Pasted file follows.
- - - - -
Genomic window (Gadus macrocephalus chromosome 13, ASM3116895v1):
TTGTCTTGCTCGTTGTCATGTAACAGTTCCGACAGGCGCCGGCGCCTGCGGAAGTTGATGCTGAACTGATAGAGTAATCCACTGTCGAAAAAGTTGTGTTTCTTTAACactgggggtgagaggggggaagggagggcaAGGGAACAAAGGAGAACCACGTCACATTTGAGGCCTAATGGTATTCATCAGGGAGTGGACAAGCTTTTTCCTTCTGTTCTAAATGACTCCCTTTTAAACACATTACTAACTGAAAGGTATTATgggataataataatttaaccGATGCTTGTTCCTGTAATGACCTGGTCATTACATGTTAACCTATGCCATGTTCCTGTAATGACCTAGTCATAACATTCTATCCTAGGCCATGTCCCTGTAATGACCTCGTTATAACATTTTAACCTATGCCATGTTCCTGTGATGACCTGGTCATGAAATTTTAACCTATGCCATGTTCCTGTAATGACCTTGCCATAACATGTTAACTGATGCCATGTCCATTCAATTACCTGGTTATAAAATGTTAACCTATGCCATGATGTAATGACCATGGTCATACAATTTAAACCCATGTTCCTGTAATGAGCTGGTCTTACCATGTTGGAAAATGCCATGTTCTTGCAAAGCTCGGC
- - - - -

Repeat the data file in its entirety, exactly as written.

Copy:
Genomic window (Gadus macrocephalus chromosome 13, ASM3116895v1):
TTGTCTTGCTCGTTGTCATGTAACAGTTCCGACAGGCGCCGGCGCCTGCGGAAGTTGATGCTGAACTGATAGAGTAATCCACTGTCGAAAAAGTTGTGTTTCTTTAACactgggggtgagaggggggaagggagggcaAGGGAACAAAGGAGAACCACGTCACATTTGAGGCCTAATGGTATTCATCAGGGAGTGGACAAGCTTTTTCCTTCTGTTCTAAATGACTCCCTTTTAAACACATTACTAACTGAAAGGTATTATgggataataataatttaaccGATGCTTGTTCCTGTAATGACCTGGTCATTACATGTTAACCTATGCCATGTTCCTGTAATGACCTAGTCATAACATTCTATCCTAGGCCATGTCCCTGTAATGACCTCGTTATAACATTTTAACCTATGCCATGTTCCTGTGATGACCTGGTCATGAAATTTTAACCTATGCCATGTTCCTGTAATGACCTTGCCATAACATGTTAACTGATGCCATGTCCATTCAATTACCTGGTTATAAAATGTTAACCTATGCCATGATGTAATGACCATGGTCATACAATTTAAACCCATGTTCCTGTAATGAGCTGGTCTTACCATGTTGGAAAATGCCATGTTCTTGCAAAGCTCGGC